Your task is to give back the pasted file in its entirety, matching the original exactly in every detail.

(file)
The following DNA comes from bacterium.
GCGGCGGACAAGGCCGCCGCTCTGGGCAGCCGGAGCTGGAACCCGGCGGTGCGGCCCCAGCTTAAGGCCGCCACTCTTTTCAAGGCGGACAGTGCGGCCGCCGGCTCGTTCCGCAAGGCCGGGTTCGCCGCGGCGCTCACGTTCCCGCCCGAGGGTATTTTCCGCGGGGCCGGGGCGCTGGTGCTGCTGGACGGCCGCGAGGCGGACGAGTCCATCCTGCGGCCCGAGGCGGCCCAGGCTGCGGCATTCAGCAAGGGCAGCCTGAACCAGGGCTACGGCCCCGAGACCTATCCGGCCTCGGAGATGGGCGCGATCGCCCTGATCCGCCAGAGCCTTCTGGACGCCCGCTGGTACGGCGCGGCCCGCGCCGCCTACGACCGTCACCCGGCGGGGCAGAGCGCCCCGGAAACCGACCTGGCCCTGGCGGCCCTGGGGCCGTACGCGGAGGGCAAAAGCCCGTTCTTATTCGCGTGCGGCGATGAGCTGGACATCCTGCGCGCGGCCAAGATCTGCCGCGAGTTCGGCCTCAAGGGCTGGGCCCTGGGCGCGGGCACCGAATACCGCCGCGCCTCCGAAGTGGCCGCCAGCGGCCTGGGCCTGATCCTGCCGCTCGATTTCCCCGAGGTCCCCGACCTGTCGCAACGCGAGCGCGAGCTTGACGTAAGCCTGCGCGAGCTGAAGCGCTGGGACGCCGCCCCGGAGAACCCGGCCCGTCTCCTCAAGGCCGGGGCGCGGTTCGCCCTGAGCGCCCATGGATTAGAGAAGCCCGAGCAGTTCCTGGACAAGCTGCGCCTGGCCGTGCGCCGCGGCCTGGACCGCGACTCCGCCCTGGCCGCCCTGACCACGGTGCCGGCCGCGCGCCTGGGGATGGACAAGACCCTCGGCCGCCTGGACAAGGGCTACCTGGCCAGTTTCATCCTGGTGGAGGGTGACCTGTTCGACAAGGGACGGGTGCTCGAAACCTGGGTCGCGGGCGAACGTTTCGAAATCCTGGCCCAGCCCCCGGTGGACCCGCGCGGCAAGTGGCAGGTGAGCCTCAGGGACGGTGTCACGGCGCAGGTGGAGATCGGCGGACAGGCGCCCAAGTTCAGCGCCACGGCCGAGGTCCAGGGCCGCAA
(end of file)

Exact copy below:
The following DNA comes from bacterium.
GCGGCGGACAAGGCCGCCGCTCTGGGCAGCCGGAGCTGGAACCCGGCGGTGCGGCCCCAGCTTAAGGCCGCCACTCTTTTCAAGGCGGACAGTGCGGCCGCCGGCTCGTTCCGCAAGGCCGGGTTCGCCGCGGCGCTCACGTTCCCGCCCGAGGGTATTTTCCGCGGGGCCGGGGCGCTGGTGCTGCTGGACGGCCGCGAGGCGGACGAGTCCATCCTGCGGCCCGAGGCGGCCCAGGCTGCGGCATTCAGCAAGGGCAGCCTGAACCAGGGCTACGGCCCCGAGACCTATCCGGCCTCGGAGATGGGCGCGATCGCCCTGATCCGCCAGAGCCTTCTGGACGCCCGCTGGTACGGCGCGGCCCGCGCCGCCTACGACCGTCACCCGGCGGGGCAGAGCGCCCCGGAAACCGACCTGGCCCTGGCGGCCCTGGGGCCGTACGCGGAGGGCAAAAGCCCGTTCTTATTCGCGTGCGGCGATGAGCTGGACATCCTGCGCGCGGCCAAGATCTGCCGCGAGTTCGGCCTCAAGGGCTGGGCCCTGGGCGCGGGCACCGAATACCGCCGCGCCTCCGAAGTGGCCGCCAGCGGCCTGGGCCTGATCCTGCCGCTCGATTTCCCCGAGGTCCCCGACCTGTCGCAACGCGAGCGCGAGCTTGACGTAAGCCTGCGCGAGCTGAAGCGCTGGGACGCCGCCCCGGAGAACCCGGCCCGTCTCCTCAAGGCCGGGGCGCGGTTCGCCCTGAGCGCCCATGGATTAGAGAAGCCCGAGCAGTTCCTGGACAAGCTGCGCCTGGCCGTGCGCCGCGGCCTGGACCGCGACTCCGCCCTGGCCGCCCTGACCACGGTGCCGGCCGCGCGCCTGGGGATGGACAAGACCCTCGGCCGCCTGGACAAGGGCTACCTGGCCAGTTTCATCCTGGTGGAGGGTGACCTGTTCGACAAGGGACGGGTGCTCGAAACCTGGGTCGCGGGCGAACGTTTCGAAATCCTGGCCCAGCCCCCGGTGGACCCGCGCGGCAAGTGGCAGGTGAGCCTCAGGGACGGTGTCACGGCGCAGGTGGAGATCGGCGGACAGGCGCCCAAGTTCAGCGCCACGGCCGAGGTCCAGGGCCGCAA